And as partnerships between the sectors increase, new co-ordination initiatives are developing to support, catalyse and highlight activity. Culture Forum North launched in 2015, bringing over 50 Higher Education and cultural sector partners in the North together to discuss collaborations. The National Co-ordinating Centre for Public Engagement’s MUPI project, which began in 2015, brokers and analyses partnership activity between small to medium-sized museums and HEIs.
There’s a culture change going on here: arts research and arts organisations are demonstrating that our sectors can work together innovatively and effectively. But external funding is still primarily sector-specific. Arts Council England and the Arts and Humanities Research Council have yet to release a collaborative funding call. Perhaps there’s an opportunity here for our funders to work in partnership, too?
Thinking about collaborating with a university, what animal is a university like? Is it an octopus? A soaring eagle? A bee? Or a huge, slow-moving whale? That was the opening question posed to delegates at the NCCPE Engage Conference 2017, and set the tone for two days of creative debate about the nature of university collaborations.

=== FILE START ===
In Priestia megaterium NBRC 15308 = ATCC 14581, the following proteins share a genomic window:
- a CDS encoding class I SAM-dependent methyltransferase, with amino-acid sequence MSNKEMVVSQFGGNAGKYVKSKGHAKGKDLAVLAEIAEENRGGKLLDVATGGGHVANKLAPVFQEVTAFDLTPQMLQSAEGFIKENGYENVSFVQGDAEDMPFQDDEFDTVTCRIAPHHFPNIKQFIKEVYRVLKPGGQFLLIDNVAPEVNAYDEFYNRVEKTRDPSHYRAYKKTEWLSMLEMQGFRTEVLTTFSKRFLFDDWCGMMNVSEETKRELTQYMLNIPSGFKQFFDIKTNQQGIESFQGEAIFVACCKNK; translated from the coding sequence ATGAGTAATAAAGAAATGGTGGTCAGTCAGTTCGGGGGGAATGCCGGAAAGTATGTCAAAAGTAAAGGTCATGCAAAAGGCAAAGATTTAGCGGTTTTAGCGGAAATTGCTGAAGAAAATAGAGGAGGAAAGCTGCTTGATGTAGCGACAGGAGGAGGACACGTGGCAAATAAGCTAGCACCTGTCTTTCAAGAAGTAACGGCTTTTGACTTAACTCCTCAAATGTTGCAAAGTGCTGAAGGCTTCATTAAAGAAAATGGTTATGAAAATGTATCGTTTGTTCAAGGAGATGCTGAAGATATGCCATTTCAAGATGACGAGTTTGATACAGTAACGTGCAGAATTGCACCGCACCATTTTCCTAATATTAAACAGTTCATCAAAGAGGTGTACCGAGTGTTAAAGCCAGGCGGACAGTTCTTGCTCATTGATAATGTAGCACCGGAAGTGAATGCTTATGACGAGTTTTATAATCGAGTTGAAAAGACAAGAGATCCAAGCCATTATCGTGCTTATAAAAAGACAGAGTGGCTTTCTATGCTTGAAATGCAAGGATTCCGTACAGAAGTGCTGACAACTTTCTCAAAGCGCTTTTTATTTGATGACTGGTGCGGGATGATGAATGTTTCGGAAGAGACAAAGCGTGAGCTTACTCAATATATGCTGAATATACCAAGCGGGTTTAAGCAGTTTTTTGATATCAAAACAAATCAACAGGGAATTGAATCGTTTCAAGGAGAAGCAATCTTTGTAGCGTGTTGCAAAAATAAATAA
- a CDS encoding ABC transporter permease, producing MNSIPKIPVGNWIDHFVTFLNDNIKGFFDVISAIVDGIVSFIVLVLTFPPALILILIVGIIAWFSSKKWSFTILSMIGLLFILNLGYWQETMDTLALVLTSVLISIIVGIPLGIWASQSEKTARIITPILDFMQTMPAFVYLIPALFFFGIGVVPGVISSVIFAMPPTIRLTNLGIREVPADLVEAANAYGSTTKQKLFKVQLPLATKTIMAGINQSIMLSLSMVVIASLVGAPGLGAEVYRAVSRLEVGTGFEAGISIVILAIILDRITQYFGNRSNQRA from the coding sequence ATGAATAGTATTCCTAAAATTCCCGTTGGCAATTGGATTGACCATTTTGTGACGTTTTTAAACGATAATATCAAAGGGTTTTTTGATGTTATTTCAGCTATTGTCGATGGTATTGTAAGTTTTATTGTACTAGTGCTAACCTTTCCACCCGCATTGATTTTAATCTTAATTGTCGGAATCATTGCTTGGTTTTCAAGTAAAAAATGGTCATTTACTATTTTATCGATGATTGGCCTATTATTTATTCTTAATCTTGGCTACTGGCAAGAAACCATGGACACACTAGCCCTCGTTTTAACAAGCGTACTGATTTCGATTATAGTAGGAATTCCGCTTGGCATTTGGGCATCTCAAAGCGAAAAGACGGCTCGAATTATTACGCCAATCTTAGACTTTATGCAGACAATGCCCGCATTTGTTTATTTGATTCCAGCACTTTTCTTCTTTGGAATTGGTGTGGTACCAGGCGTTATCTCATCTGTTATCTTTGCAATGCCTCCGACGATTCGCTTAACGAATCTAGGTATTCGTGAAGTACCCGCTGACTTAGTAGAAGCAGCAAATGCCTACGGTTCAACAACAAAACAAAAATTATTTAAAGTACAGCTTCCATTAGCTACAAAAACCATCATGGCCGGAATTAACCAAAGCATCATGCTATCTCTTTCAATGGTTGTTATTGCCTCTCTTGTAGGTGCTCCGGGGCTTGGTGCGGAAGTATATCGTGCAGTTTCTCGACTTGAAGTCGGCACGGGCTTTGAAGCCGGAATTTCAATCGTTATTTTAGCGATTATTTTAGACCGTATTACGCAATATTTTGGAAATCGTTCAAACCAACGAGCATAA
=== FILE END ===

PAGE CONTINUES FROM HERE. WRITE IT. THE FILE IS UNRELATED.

In the first plenary, Ahmed Bawa of Universities South Africa focused on the ‘intensely local, and intensely global’ challenges which we face in society today. In a context of growing inequality, he encouraged universities to think hard about what they can do to further the social justice agenda. Newcastle’s Institute for Social Renewal, and Seven Stories’ work with children and young in some of the poorest areas of the North East, means this is a focus for the Vital North Partnership’s work.